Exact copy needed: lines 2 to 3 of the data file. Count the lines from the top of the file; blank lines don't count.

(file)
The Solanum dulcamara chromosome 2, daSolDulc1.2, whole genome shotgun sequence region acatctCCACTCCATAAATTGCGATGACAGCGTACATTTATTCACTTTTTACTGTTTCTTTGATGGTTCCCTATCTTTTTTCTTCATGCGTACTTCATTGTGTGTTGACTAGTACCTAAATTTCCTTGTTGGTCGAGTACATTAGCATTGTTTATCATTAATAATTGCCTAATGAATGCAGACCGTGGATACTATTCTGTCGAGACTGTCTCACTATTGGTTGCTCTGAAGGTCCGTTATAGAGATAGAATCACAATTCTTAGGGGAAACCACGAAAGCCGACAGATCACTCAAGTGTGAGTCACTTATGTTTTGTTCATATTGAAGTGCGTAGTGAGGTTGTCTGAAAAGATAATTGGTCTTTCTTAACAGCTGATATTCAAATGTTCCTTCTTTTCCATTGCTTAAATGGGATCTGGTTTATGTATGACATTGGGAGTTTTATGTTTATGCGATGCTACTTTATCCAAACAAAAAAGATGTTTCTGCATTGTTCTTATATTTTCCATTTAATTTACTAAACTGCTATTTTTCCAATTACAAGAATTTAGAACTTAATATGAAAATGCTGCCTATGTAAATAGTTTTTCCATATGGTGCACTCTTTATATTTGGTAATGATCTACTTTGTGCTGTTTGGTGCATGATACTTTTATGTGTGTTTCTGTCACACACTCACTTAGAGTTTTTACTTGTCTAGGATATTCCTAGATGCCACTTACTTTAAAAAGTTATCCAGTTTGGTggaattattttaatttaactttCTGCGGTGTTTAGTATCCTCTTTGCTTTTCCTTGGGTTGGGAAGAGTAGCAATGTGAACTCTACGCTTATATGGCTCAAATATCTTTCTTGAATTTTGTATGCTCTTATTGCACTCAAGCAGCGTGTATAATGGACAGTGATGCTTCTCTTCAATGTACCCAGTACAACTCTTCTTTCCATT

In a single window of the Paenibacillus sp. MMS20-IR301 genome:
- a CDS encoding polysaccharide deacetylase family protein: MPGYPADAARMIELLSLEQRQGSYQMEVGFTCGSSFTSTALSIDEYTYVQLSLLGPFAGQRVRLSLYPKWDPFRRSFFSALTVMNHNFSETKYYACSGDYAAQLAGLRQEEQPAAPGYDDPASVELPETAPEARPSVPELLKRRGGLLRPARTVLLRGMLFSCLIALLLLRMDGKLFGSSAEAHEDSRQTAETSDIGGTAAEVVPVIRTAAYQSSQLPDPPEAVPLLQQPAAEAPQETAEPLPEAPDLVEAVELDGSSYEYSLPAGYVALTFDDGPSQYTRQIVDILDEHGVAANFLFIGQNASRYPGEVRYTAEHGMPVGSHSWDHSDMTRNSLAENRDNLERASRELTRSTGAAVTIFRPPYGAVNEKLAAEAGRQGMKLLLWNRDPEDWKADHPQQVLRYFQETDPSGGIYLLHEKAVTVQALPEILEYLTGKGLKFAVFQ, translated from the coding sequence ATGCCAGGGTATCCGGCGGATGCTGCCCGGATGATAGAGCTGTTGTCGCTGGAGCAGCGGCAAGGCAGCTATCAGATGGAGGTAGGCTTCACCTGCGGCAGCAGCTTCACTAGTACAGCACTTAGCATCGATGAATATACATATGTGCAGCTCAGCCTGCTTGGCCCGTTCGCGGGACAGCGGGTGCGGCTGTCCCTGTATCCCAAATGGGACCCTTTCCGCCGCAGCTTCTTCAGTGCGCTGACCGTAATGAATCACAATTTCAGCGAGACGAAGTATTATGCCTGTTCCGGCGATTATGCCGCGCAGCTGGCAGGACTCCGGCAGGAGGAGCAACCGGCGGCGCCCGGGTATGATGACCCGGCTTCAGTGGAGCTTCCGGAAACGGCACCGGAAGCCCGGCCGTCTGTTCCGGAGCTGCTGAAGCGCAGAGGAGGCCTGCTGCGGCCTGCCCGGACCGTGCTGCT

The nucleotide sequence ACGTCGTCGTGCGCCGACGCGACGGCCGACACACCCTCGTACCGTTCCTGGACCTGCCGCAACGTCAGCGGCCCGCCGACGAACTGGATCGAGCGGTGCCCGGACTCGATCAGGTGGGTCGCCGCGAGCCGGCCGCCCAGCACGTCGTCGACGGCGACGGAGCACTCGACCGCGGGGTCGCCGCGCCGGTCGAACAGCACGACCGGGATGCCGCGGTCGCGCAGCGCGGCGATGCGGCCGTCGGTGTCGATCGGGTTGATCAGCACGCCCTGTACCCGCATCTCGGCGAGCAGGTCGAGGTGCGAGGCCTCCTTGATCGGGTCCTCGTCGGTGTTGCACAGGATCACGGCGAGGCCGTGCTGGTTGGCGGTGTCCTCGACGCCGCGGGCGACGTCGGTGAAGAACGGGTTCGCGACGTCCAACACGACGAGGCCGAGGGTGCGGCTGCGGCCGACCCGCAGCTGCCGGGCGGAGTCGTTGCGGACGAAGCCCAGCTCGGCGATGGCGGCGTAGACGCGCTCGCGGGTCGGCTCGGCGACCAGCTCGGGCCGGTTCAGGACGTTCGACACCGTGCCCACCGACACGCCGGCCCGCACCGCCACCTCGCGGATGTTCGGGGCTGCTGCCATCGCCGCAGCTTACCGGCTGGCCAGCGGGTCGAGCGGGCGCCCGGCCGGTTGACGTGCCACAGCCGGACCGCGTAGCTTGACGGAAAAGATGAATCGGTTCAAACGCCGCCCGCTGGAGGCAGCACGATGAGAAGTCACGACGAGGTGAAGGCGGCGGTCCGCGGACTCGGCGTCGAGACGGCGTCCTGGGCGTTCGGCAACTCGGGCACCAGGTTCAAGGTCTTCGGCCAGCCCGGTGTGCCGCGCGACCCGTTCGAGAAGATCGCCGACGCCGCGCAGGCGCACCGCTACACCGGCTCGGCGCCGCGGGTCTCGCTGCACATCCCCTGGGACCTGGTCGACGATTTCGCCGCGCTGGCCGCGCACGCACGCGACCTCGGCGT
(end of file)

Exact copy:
In a single window of the Paenibacillus sp. MMS20-IR301 genome:
- a CDS encoding polysaccharide deacetylase family protein: MPGYPADAARMIELLSLEQRQGSYQMEVGFTCGSSFTSTALSIDEYTYVQLSLLGPFAGQRVRLSLYPKWDPFRRSFFSALTVMNHNFSETKYYACSGDYAAQLAGLRQEEQPAAPGYDDPASVELPETAPEARPSVPELLKRRGGLLRPARTVLLRGMLFSCLIALLLLRMDGKLFGSSAEAHEDSRQTAETSDIGGTAAEVVPVIRTAAYQSSQLPDPPEAVPLLQQPAAEAPQETAEPLPEAPDLVEAVELDGSSYEYSLPAGYVALTFDDGPSQYTRQIVDILDEHGVAANFLFIGQNASRYPGEVRYTAEHGMPVGSHSWDHSDMTRNSLAENRDNLERASRELTRSTGAAVTIFRPPYGAVNEKLAAEAGRQGMKLLLWNRDPEDWKADHPQQVLRYFQETDPSGGIYLLHEKAVTVQALPEILEYLTGKGLKFAVFQ, translated from the coding sequence ATGCCAGGGTATCCGGCGGATGCTGCCCGGATGATAGAGCTGTTGTCGCTGGAGCAGCGGCAAGGCAGCTATCAGATGGAGGTAGGCTTCACCTGCGGCAGCAGCTTCACTAGTACAGCACTTAGCATCGATGAATATACATATGTGCAGCTCAGCCTGCTTGGCCCGTTCGCGGGACAGCGGGTGCGGCTGTCCCTGTATCCCAAATGGGACCCTTTCCGCCGCAGCTTCTTCAGTGCGCTGACCGTAATGAATCACAATTTCAGCGAGACGAAGTATTATGCCTGTTCCGGCGATTATGCCGCGCAGCTGGCAGGACTCCGGCAGGAGGAGCAACCGGCGGCGCCCGGGTATGATGACCCGGCTTCAGTGGAGCTTCCGGAAACGGCACCGGAAGCCCGGCCGTCTGTTCCGGAGCTGCTGAAGCGCAGAGGAGGCCTGCTGCGGCCTGCCCGGACCGTGCTGCT